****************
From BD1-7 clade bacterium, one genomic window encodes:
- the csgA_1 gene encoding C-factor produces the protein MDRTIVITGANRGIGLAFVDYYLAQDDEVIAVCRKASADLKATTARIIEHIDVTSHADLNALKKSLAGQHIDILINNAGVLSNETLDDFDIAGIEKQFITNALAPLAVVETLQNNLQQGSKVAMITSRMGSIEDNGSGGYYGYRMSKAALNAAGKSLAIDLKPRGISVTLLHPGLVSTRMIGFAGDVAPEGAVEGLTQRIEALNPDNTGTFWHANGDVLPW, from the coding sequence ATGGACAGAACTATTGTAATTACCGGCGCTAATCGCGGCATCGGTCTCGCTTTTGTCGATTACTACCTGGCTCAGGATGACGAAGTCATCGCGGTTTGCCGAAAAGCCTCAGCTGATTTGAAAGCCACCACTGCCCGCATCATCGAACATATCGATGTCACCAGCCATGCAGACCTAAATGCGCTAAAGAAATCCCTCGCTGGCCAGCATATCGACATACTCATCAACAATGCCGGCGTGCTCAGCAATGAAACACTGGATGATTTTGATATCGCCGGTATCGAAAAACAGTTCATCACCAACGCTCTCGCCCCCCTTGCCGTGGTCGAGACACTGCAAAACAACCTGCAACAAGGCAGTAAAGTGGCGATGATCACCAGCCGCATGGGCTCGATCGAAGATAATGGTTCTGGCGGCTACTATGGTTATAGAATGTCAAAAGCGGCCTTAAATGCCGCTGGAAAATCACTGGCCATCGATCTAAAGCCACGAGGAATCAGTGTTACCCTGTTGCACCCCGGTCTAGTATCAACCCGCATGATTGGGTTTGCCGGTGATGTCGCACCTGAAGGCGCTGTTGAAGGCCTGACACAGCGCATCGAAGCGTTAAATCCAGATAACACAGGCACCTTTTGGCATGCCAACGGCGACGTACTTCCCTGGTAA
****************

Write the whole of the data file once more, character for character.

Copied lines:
From BD1-7 clade bacterium, one genomic window encodes:
- the csgA_1 gene encoding C-factor produces the protein MDRTIVITGANRGIGLAFVDYYLAQDDEVIAVCRKASADLKATTARIIEHIDVTSHADLNALKKSLAGQHIDILINNAGVLSNETLDDFDIAGIEKQFITNALAPLAVVETLQNNLQQGSKVAMITSRMGSIEDNGSGGYYGYRMSKAALNAAGKSLAIDLKPRGISVTLLHPGLVSTRMIGFAGDVAPEGAVEGLTQRIEALNPDNTGTFWHANGDVLPW, from the coding sequence ATGGACAGAACTATTGTAATTACCGGCGCTAATCGCGGCATCGGTCTCGCTTTTGTCGATTACTACCTGGCTCAGGATGACGAAGTCATCGCGGTTTGCCGAAAAGCCTCAGCTGATTTGAAAGCCACCACTGCCCGCATCATCGAACATATCGATGTCACCAGCCATGCAGACCTAAATGCGCTAAAGAAATCCCTCGCTGGCCAGCATATCGACATACTCATCAACAATGCCGGCGTGCTCAGCAATGAAACACTGGATGATTTTGATATCGCCGGTATCGAAAAACAGTTCATCACCAACGCTCTCGCCCCCCTTGCCGTGGTCGAGACACTGCAAAACAACCTGCAACAAGGCAGTAAAGTGGCGATGATCACCAGCCGCATGGGCTCGATCGAAGATAATGGTTCTGGCGGCTACTATGGTTATAGAATGTCAAAAGCGGCCTTAAATGCCGCTGGAAAATCACTGGCCATCGATCTAAAGCCACGAGGAATCAGTGTTACCCTGTTGCACCCCGGTCTAGTATCAACCCGCATGATTGGGTTTGCCGGTGATGTCGCACCTGAAGGCGCTGTTGAAGGCCTGACACAGCGCATCGAAGCGTTAAATCCAGATAACACAGGCACCTTTTGGCATGCCAACGGCGACGTACTTCCCTGGTAA